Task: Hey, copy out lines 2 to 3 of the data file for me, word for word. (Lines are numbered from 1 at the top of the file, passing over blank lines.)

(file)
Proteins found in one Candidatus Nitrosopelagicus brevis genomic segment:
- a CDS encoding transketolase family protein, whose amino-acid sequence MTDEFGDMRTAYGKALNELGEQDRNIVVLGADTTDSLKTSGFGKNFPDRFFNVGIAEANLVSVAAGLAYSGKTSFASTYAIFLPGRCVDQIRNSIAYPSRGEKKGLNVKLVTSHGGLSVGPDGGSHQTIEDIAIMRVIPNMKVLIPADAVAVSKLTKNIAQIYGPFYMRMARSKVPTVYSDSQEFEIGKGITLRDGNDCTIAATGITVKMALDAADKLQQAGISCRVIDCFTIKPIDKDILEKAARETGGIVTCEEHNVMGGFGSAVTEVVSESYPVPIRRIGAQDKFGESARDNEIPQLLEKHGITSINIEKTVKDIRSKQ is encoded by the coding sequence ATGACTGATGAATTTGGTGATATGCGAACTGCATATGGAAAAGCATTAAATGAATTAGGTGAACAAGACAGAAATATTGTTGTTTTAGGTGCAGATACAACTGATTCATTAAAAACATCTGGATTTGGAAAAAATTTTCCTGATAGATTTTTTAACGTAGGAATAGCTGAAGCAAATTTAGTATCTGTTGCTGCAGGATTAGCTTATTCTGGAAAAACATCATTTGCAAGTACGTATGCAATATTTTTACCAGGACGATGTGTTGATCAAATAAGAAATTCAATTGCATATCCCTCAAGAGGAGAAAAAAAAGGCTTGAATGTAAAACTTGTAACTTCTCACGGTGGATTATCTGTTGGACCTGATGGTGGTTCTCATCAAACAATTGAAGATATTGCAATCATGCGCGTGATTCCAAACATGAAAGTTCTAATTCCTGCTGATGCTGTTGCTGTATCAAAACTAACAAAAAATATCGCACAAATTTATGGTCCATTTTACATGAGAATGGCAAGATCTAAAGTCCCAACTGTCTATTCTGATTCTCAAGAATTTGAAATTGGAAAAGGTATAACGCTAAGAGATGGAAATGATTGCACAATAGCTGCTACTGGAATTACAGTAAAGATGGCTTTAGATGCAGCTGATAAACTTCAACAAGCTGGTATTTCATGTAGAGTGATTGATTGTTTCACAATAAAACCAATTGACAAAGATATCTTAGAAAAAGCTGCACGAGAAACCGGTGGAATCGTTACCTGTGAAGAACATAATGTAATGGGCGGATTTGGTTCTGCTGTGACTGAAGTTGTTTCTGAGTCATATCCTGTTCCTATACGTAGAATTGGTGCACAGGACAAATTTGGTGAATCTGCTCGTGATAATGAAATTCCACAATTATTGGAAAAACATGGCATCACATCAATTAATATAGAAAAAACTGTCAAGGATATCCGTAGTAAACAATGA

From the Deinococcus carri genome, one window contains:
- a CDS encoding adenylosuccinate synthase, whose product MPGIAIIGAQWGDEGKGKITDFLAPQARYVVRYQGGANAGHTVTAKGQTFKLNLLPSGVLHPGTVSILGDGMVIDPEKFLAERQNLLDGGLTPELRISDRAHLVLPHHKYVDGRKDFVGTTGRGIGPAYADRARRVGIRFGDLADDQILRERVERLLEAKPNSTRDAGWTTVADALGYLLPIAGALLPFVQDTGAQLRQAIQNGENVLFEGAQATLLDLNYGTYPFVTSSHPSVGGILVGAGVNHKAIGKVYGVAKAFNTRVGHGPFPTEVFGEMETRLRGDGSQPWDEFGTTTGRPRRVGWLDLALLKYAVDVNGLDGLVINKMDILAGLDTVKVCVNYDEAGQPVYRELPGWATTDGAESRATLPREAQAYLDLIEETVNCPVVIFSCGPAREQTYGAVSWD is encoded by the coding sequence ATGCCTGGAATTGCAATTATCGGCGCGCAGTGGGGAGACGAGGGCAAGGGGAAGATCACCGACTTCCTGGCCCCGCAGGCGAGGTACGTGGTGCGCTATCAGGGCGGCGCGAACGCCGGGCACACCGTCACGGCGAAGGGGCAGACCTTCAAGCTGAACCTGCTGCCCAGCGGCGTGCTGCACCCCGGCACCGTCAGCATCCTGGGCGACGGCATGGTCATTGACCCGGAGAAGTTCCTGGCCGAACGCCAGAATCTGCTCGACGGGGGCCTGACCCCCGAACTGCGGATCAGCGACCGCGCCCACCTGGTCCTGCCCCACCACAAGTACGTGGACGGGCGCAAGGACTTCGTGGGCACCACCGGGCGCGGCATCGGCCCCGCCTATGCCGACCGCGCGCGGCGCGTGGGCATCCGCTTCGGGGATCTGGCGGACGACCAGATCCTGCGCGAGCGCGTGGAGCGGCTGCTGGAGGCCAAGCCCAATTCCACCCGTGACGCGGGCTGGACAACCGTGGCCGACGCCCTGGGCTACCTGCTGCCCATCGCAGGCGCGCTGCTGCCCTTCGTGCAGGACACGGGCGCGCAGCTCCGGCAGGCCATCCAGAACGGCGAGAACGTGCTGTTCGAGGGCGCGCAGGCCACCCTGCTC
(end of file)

- a CDS encoding transketolase family protein, whose amino-acid sequence MTDEFGDMRTAYGKALNELGEQDRNIVVLGADTTDSLKTSGFGKNFPDRFFNVGIAEANLVSVAAGLAYSGKTSFASTYAIFLPGRCVDQIRNSIAYPSRGEKKGLNVKLVTSHGGLSVGPDGGSHQTIEDIAIMRVIPNMKVLIPADAVAVSKLTKNIAQIYGPFYMRMARSKVPTVYSDSQEFEIGKGITLRDGNDCTIAATGITVKMALDAADKLQQAGISCRVIDCFTIKPIDKDILEKAARETGGIVTCEEHNVMGGFGSAVTEVVSESYPVPIRRIGAQDKFGESARDNEIPQLLEKHGITSINIEKTVKDIRSKQ is encoded by the coding sequence ATGACTGATGAATTTGGTGATATGCGAACTGCATATGGAAAAGCATTAAATGAATTAGGTGAACAAGACAGAAATATTGTTGTTTTAGGTGCAGATACAACTGATTCATTAAAAACATCTGGATTTGGAAAAAATTTTCCTGATAGATTTTTTAACGTAGGAATAGCTGAAGCAAATTTAGTATCTGTTGCTGCAGGATTAGCTTATTCTGGAAAAACATCATTTGCAAGTACGTATGCAATATTTTTACCAGGACGATGTGTTGATCAAATAAGAAATTCAATTGCATATCCCTCAAGAGGAGAAAAAAAAGGCTTGAATGTAAAACTTGTAACTTCTCACGGTGGATTATCTGTTGGACCTGATGGTGGTTCTCATCAAACAATTGAAGATATTGCAATCATGCGCGTGATTCCAAACATGAAAGTTCTAATTCCTGCTGATGCTGTTGCTGTATCAAAACTAACAAAAAATATCGCACAAATTTATGGTCCATTTTACATGAGAATGGCAAGATCTAAAGTCCCAACTGTCTATTCTGATTCTCAAGAATTTGAAATTGGAAAAGGTATAACGCTAAGAGATGGAAATGATTGCACAATAGCTGCTACTGGAATTACAGTAAAGATGGCTTTAGATGCAGCTGATAAACTTCAACAAGCTGGTATTTCATGTAGAGTGATTGATTGTTTCACAATAAAACCAATTGACAAAGATATCTTAGAAAAAGCTGCACGAGAAACCGGTGGAATCGTTACCTGTGAAGAACATAATGTAATGGGCGGATTTGGTTCTGCTGTGACTGAAGTTGTTTCTGAGTCATATCCTGTTCCTATACGTAGAATTGGTGCACAGGACAAATTTGGTGAATCTGCTCGTGATAATGAAATTCCACAATTATTGGAAAAACATGGCATCACATCAATTAATATAGAAAAAACTGTCAAGGATATCCGTAGTAAACAATGA

From the Deinococcus carri genome, one window contains: